The project “Enhancing Energy based Livelihoods of Women Micro-Entrepreneurs” is a technical assistance financed by the Asian Development Bank (ADB) and jointly implemented by Hand in Hand India (HiH) and the FS-UNEP Collaborating Centre (Centre). The mentioned capacity building is part of ADB’s “Madhya Pradesh Energy Efficiency Improvement Investment Program” through which the Government of Madhya Pradesh received a loan totaling USD 401 million in order to undertake an electricity distribution improvement program. The objective of the program is to facilitate a continuous and higher quality electricity supply to rural households in Madhya Pradesh.The trainings of the technical assistance, which target women in rural areas who are members of Self Help Groups (SHGs), cover efficient use of energy and how to develop a business plan, which in turn enables them to start their own electricity-based business. The women entrepreneurs fabricate commercial products, such as pottery, bangles, CFL bulbs, paper cups or garments which they sell to intermediaries or at local markets.
Madhya Pradesh, the capital of which is Bhopal, is referred to as the “Heart of India”. The states nominal GDP for 2013-14 was USD 871.45 per-capita, the sixth lowest in India. Agriculture is the basis of Madhya Pradesh’s economy, but less than half of the land area is cultivable. MP’s agriculture is characterized by low productivity and the use of non-mechanized methods of cultivation. Because only a portion of the sown area is irrigated, the state’s agriculture has remained heavily dependent on rainfall. Madhya Pradesh is well endowed with hydroelectric power potential. The state draws a portion of its power from several thermal stations, most of which are coal-fired.
In the second half of April 2015 the project implementing team consisting of HiH and the Centre visited women SHGs in rural Madhya Pradesh who had previously undergone training and as a result, became active in self-dependent businesses which use motorized wheels, such as tailoring, pottery, and flour milling. The team discussed with the women the changes they went through by electrifying their manual activities or by starting a completely new business. The developments since they participated at the training and the challenges occurred were also discussed.
The women participating in the project mostly fall ‘below poverty line’ (BPL) in terms of their economic status, which is an economic benchmark and poverty threshold used by the Government of India to identify households in need of government assistance due to economic disadvantage.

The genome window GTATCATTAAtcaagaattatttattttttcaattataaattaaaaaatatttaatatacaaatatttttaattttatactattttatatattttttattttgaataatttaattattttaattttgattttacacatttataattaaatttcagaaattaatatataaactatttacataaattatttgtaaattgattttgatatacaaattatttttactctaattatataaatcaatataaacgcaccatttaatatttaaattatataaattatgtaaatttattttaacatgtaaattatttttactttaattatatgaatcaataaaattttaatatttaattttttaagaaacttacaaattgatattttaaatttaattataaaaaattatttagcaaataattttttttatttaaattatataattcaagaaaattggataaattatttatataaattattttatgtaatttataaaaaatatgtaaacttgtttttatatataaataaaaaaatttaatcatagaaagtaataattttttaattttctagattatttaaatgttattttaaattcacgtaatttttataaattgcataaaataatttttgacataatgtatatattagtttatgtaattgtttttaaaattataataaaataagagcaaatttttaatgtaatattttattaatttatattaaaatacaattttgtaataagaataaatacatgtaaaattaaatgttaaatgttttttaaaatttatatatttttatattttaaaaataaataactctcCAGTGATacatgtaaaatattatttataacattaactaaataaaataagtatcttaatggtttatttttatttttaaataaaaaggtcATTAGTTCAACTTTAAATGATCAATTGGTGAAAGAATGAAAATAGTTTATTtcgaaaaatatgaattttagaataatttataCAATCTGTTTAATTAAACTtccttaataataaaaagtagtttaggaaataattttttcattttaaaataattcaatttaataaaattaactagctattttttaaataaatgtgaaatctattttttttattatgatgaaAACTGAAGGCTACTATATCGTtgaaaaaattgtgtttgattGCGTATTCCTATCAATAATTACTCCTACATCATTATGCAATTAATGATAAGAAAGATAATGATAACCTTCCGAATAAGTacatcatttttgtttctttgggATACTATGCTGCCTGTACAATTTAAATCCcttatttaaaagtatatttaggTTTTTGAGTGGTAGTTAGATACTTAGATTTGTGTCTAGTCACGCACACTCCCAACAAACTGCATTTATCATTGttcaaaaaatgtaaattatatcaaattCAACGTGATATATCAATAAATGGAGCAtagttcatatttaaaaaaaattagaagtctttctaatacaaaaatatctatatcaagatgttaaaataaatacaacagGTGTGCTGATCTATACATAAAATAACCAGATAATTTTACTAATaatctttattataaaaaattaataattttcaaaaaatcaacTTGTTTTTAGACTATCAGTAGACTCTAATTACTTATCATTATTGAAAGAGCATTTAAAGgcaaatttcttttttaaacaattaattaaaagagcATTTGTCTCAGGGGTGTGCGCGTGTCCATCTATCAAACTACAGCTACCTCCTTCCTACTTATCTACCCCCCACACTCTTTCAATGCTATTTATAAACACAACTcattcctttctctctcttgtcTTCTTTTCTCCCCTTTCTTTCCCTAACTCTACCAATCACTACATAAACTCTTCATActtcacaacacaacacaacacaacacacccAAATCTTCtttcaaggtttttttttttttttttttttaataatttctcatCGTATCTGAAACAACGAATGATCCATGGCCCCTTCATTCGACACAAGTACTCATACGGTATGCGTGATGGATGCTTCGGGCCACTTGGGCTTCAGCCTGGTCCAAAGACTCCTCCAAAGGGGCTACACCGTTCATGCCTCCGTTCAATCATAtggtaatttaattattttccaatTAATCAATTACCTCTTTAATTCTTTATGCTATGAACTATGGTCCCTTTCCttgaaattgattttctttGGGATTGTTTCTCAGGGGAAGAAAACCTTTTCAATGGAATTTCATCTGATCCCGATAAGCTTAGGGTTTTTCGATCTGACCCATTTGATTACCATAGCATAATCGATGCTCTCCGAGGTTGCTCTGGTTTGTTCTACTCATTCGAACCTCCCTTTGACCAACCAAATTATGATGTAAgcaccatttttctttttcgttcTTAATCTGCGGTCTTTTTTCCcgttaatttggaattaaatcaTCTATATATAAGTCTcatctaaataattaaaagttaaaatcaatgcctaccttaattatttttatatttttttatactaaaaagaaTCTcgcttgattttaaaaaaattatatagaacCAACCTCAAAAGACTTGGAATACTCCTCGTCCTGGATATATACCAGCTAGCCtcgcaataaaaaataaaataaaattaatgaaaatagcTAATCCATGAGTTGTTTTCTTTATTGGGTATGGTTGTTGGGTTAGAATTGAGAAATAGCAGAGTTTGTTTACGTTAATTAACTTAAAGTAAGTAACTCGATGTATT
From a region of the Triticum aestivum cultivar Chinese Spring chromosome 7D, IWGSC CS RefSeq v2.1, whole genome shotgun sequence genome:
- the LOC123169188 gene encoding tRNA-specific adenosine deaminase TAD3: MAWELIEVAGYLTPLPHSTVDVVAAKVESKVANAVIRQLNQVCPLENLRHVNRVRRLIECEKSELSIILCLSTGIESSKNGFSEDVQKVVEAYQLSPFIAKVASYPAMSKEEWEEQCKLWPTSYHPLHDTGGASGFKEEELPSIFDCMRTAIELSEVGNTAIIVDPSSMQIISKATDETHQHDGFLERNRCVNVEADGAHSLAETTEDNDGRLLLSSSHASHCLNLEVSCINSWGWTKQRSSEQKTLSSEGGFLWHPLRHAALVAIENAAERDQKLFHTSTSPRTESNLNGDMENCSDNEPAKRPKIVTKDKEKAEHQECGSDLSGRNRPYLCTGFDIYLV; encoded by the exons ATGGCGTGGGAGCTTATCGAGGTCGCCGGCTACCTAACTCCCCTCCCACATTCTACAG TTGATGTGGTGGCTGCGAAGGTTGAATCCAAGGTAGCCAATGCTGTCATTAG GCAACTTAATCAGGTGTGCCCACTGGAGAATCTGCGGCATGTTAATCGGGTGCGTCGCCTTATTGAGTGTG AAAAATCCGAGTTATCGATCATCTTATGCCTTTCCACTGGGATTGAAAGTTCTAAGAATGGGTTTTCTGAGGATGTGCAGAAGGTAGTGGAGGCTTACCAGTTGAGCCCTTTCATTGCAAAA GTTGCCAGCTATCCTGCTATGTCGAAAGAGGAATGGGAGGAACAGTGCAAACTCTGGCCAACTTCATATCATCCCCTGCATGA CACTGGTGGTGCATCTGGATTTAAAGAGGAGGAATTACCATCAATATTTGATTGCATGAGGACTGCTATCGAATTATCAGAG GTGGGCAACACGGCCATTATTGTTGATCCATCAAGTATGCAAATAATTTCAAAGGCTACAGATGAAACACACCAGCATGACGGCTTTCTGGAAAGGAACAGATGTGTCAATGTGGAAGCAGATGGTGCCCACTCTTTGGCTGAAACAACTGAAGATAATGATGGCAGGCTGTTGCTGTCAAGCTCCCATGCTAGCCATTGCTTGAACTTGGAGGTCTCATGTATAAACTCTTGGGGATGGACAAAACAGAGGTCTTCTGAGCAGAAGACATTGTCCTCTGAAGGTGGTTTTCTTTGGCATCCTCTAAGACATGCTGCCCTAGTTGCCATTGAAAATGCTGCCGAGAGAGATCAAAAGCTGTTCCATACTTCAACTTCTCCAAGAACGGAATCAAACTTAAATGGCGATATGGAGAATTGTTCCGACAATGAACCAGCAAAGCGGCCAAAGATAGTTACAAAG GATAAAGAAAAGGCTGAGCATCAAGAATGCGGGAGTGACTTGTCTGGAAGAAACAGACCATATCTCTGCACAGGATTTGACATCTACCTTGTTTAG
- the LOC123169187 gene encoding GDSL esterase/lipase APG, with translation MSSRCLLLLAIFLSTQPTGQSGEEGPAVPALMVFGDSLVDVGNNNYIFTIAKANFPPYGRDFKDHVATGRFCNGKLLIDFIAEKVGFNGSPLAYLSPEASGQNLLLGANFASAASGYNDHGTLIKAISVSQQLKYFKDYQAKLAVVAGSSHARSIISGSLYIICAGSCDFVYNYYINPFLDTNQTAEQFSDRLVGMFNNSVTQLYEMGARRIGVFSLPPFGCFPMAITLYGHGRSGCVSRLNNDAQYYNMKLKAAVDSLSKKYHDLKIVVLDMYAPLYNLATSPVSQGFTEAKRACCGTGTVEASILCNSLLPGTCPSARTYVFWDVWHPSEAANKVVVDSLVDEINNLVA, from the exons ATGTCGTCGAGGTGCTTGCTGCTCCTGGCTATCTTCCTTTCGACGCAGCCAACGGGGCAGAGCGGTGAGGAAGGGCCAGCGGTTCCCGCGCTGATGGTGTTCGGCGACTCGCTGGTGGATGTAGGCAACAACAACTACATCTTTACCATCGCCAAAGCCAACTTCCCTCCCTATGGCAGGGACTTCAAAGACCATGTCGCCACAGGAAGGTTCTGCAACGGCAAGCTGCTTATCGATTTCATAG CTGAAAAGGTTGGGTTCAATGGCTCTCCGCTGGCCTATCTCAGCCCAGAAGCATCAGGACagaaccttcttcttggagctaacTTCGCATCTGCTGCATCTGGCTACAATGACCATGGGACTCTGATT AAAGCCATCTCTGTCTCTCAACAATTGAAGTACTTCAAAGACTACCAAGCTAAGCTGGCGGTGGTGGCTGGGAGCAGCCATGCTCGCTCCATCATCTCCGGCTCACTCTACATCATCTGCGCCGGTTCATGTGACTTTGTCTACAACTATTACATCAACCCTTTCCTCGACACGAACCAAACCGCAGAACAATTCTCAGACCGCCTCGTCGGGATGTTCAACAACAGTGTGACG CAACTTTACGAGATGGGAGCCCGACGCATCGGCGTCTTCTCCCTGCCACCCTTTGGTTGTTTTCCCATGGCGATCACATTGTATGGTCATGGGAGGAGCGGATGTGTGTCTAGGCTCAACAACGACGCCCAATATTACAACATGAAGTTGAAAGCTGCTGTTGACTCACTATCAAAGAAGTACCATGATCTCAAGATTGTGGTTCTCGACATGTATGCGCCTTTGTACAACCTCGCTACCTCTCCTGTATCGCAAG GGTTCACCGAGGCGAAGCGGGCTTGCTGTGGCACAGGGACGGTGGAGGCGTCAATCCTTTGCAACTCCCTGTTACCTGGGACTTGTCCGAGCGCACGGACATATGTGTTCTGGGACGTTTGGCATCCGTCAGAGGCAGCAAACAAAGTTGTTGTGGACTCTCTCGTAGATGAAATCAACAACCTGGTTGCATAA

The project will be completed by the end of 2015. The sustainability of the project is ensured through having trained more than 500 women in business development support, who will themselves in the future serve as trainers in their SHGs and villages for women who are interested to start their own electricity-based business. Whether the outcomes of the project will materialize over the long-term will only become clear in the next few years.
The final closing workshop took place end-of April 2015 in Jabalpur. A previous stakeholder workshop was successfully held in Bhopal and Indore in November 2014.
Christine Kugler, Project Assistant at the Centre, participated at the Jabalpur workshop which was jointly organized by HiH and the Centre. The objective of the event was to inform key stakeholders such as officials from the Jabalpur Electricity Distribution Company, the ADB and the women entrepreneurs about the status of the project and to discuss ways forward for the period after project end.
ADB acknowledged the work accomplished by the project implementers, flagging it as a good example of how a capacity building project connecting gender, energy and business may be implemented with success.
With the project the Centre broke new ground through mainstreaming gender in an energy project. This project is not part of the typical core business of the Centre, but demonstrates another approach to energy efficiency, economic and social development. The women were granted access to energy and learned about the efficient use of electricity and professional opportunities connected to it.
A major challenge consists in unpacking the relation between energy and gender. The project shows what a possible answer to the question of how energy can contribute to gender equality and women empowerment can look like in rural areas like Madhya Pradesh. The project may have a cutting-edge roll when it comes to implementing similar energy projects in other parts of India or elsewhere in the world.
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